The mist-shrouded beauty of those lush green hills made the decision an easy one for me. Instead of regretfully passing through quickly on the highway, noting that Kentucky would be our next backroads journey, I quickly plotted a route that would allow me to easily bypass Louisville and lose only a minimal amount of time. It was by far the best decision of the trip.
I could not have conceived of a better conglomeration of characteristics than those I witnessed that Saturday morning: golden yellow streaks of sunrise, cool and crisply refreshing country air, the verdant rolling hills of central Kentucky farm country, and of course weaving and twisting back country roads. Even in a year filled with the superlative-inducing, “pictures simply cannot do this place justice” kind of trips that I’ve taken… I can’t help but feel like the hills of central Kentucky really were the pinnacle of my 2016 back roads experiences.
There are so many things about this multi-hour sojourn through Kentucky that I want to tell you about – the early-morning coffee-and-gas pit stop in the aptly-named Eminence, the incredible beauty of the many picket-fenced pastures, the depressingly closed-on-Saturday-morning Old Sugar Valley Country Store in Bloomfield, the vast yet understated wealth of racehorse stud farms dotting the countryside – but the real crown jewel of this trip was the English country lane style trip down Makers Mark Road to the distillery.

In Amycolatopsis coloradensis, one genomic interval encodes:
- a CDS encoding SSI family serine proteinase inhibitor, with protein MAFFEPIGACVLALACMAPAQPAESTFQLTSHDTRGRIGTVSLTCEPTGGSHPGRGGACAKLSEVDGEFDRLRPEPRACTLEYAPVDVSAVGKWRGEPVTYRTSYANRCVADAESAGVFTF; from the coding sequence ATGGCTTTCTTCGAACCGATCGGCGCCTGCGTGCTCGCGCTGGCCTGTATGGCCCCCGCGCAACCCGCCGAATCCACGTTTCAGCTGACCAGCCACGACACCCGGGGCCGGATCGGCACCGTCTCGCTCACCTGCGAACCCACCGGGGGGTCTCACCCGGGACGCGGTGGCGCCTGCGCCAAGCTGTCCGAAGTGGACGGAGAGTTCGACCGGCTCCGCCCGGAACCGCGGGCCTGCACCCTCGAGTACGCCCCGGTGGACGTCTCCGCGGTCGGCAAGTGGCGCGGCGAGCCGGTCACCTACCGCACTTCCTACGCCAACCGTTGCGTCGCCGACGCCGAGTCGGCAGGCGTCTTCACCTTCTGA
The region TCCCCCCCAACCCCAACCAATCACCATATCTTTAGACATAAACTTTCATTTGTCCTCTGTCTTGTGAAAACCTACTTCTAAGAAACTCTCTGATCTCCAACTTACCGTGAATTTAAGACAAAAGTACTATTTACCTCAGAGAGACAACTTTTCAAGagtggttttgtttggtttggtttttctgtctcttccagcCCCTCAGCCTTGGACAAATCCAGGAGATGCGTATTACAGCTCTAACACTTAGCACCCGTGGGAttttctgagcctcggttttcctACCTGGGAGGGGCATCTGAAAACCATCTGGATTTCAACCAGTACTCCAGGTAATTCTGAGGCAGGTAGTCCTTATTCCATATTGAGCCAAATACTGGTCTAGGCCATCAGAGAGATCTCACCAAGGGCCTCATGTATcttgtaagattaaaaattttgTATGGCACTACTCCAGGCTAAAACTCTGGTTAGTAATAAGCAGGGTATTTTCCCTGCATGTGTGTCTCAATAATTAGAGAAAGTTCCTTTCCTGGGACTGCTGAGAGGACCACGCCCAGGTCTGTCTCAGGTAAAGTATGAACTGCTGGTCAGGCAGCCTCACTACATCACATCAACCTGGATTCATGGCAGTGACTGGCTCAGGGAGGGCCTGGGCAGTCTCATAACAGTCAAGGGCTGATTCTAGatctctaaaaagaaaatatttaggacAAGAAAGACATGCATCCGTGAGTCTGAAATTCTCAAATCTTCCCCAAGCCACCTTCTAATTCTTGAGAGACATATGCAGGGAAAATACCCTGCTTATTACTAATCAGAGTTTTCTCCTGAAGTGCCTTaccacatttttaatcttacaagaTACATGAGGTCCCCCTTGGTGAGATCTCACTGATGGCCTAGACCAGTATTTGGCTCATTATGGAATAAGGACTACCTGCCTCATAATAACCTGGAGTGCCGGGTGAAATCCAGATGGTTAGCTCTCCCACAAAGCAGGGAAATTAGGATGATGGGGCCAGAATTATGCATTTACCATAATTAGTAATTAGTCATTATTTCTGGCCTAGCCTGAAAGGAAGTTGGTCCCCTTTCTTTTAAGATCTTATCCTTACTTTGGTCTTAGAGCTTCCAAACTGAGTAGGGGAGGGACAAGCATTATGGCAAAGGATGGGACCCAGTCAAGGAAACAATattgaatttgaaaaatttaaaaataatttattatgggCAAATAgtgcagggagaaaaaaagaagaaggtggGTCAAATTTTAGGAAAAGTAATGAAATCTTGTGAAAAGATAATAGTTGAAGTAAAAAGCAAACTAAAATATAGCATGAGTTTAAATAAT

Makers Mark Road was a relatively short but intensely moving experience for me. The vast majority of the road was a shockingly narrow single lane jaunt through a secretive and breath-taking portion of the trip to the distillery. This was clearly not the way the distillery intended its visitors to travel; yet that ended up being to my advantage, as it lent the trip an almost surreal feeling of traveling back to the whiskey-running days of yore. Even the dilapidated barns and trailers pitched in to the “old timey” feel, and you could quite literally smell the whiskey burning down Makers Mark Road.